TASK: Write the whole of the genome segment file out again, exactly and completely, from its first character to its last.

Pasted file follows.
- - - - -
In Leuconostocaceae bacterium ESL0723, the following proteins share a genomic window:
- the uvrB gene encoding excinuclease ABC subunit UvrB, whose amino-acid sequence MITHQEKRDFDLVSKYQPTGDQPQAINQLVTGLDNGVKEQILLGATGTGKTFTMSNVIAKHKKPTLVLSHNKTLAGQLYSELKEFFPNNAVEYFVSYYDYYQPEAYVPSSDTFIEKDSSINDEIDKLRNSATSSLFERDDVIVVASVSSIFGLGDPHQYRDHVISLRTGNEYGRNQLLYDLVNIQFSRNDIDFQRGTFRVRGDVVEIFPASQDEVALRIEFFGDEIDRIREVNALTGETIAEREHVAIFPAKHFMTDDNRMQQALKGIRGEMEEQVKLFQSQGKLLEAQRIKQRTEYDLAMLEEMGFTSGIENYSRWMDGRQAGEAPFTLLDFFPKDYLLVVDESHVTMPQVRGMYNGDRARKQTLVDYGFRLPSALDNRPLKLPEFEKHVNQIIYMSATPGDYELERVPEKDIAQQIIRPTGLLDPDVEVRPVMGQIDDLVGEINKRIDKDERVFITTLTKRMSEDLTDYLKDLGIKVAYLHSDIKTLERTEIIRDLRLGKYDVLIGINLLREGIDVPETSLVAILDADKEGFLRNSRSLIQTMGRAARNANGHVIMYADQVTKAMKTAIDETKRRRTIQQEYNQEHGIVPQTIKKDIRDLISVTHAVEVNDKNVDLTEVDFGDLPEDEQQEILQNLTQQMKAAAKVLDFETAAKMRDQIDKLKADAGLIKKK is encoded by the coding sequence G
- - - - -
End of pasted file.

In Leuconostocaceae bacterium ESL0723, the following proteins share a genomic window:
- the uvrB gene encoding excinuclease ABC subunit UvrB, whose amino-acid sequence MITHQEKRDFDLVSKYQPTGDQPQAINQLVTGLDNGVKEQILLGATGTGKTFTMSNVIAKHKKPTLVLSHNKTLAGQLYSELKEFFPNNAVEYFVSYYDYYQPEAYVPSSDTFIEKDSSINDEIDKLRNSATSSLFERDDVIVVASVSSIFGLGDPHQYRDHVISLRTGNEYGRNQLLYDLVNIQFSRNDIDFQRGTFRVRGDVVEIFPASQDEVALRIEFFGDEIDRIREVNALTGETIAEREHVAIFPAKHFMTDDNRMQQALKGIRGEMEEQVKLFQSQGKLLEAQRIKQRTEYDLAMLEEMGFTSGIENYSRWMDGRQAGEAPFTLLDFFPKDYLLVVDESHVTMPQVRGMYNGDRARKQTLVDYGFRLPSALDNRPLKLPEFEKHVNQIIYMSATPGDYELERVPEKDIAQQIIRPTGLLDPDVEVRPVMGQIDDLVGEINKRIDKDERVFITTLTKRMSEDLTDYLKDLGIKVAYLHSDIKTLERTEIIRDLRLGKYDVLIGINLLREGIDVPETSLVAILDADKEGFLRNSRSLIQTMGRAARNANGHVIMYADQVTKAMKTAIDETKRRRTIQQEYNQEHGIVPQTIKKDIRDLISVTHAVEVNDKNVDLTEVDFGDLPEDEQQEILQNLTQQMKAAAKVLDFETAAKMRDQIDKLKADAGLIKKK is encoded by the coding sequence G